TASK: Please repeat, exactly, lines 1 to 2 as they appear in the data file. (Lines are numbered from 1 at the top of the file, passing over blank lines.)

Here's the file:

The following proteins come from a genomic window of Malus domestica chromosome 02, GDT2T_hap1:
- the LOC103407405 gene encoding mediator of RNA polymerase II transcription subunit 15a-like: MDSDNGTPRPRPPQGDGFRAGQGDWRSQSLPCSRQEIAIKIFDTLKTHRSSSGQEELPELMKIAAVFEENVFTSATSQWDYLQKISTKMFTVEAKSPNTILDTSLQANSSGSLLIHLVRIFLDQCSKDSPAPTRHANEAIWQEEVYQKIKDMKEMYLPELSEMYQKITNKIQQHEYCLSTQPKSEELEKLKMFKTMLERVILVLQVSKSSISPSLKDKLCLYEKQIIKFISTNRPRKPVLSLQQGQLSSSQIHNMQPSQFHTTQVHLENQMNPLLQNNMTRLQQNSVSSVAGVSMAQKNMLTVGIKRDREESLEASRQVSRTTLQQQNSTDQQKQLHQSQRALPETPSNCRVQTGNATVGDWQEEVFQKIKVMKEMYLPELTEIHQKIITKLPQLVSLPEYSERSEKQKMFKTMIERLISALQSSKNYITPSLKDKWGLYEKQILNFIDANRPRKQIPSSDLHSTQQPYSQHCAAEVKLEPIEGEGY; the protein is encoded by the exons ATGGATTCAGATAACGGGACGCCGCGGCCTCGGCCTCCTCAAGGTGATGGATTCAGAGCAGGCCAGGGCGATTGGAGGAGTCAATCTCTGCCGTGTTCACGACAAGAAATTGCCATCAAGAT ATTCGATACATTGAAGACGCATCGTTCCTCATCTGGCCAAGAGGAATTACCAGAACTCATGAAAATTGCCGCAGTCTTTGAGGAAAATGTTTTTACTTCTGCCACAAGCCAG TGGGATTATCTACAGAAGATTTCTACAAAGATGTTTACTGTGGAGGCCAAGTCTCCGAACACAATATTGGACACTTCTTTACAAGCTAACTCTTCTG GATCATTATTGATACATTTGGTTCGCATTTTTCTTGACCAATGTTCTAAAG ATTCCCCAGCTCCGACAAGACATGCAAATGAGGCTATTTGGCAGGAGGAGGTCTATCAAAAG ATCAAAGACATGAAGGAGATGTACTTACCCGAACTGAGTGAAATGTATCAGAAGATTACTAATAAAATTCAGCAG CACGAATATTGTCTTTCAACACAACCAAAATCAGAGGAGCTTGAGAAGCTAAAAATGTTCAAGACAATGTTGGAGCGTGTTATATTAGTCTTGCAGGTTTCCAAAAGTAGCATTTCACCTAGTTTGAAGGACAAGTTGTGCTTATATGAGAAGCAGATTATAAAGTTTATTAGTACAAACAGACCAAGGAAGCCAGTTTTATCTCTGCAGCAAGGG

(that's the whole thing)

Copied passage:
The following proteins come from a genomic window of Malus domestica chromosome 02, GDT2T_hap1:
- the LOC103407405 gene encoding mediator of RNA polymerase II transcription subunit 15a-like: MDSDNGTPRPRPPQGDGFRAGQGDWRSQSLPCSRQEIAIKIFDTLKTHRSSSGQEELPELMKIAAVFEENVFTSATSQWDYLQKISTKMFTVEAKSPNTILDTSLQANSSGSLLIHLVRIFLDQCSKDSPAPTRHANEAIWQEEVYQKIKDMKEMYLPELSEMYQKITNKIQQHEYCLSTQPKSEELEKLKMFKTMLERVILVLQVSKSSISPSLKDKLCLYEKQIIKFISTNRPRKPVLSLQQGQLSSSQIHNMQPSQFHTTQVHLENQMNPLLQNNMTRLQQNSVSSVAGVSMAQKNMLTVGIKRDREESLEASRQVSRTTLQQQNSTDQQKQLHQSQRALPETPSNCRVQTGNATVGDWQEEVFQKIKVMKEMYLPELTEIHQKIITKLPQLVSLPEYSERSEKQKMFKTMIERLISALQSSKNYITPSLKDKWGLYEKQILNFIDANRPRKQIPSSDLHSTQQPYSQHCAAEVKLEPIEGEGY; the protein is encoded by the exons ATGGATTCAGATAACGGGACGCCGCGGCCTCGGCCTCCTCAAGGTGATGGATTCAGAGCAGGCCAGGGCGATTGGAGGAGTCAATCTCTGCCGTGTTCACGACAAGAAATTGCCATCAAGAT ATTCGATACATTGAAGACGCATCGTTCCTCATCTGGCCAAGAGGAATTACCAGAACTCATGAAAATTGCCGCAGTCTTTGAGGAAAATGTTTTTACTTCTGCCACAAGCCAG TGGGATTATCTACAGAAGATTTCTACAAAGATGTTTACTGTGGAGGCCAAGTCTCCGAACACAATATTGGACACTTCTTTACAAGCTAACTCTTCTG GATCATTATTGATACATTTGGTTCGCATTTTTCTTGACCAATGTTCTAAAG ATTCCCCAGCTCCGACAAGACATGCAAATGAGGCTATTTGGCAGGAGGAGGTCTATCAAAAG ATCAAAGACATGAAGGAGATGTACTTACCCGAACTGAGTGAAATGTATCAGAAGATTACTAATAAAATTCAGCAG CACGAATATTGTCTTTCAACACAACCAAAATCAGAGGAGCTTGAGAAGCTAAAAATGTTCAAGACAATGTTGGAGCGTGTTATATTAGTCTTGCAGGTTTCCAAAAGTAGCATTTCACCTAGTTTGAAGGACAAGTTGTGCTTATATGAGAAGCAGATTATAAAGTTTATTAGTACAAACAGACCAAGGAAGCCAGTTTTATCTCTGCAGCAAGGG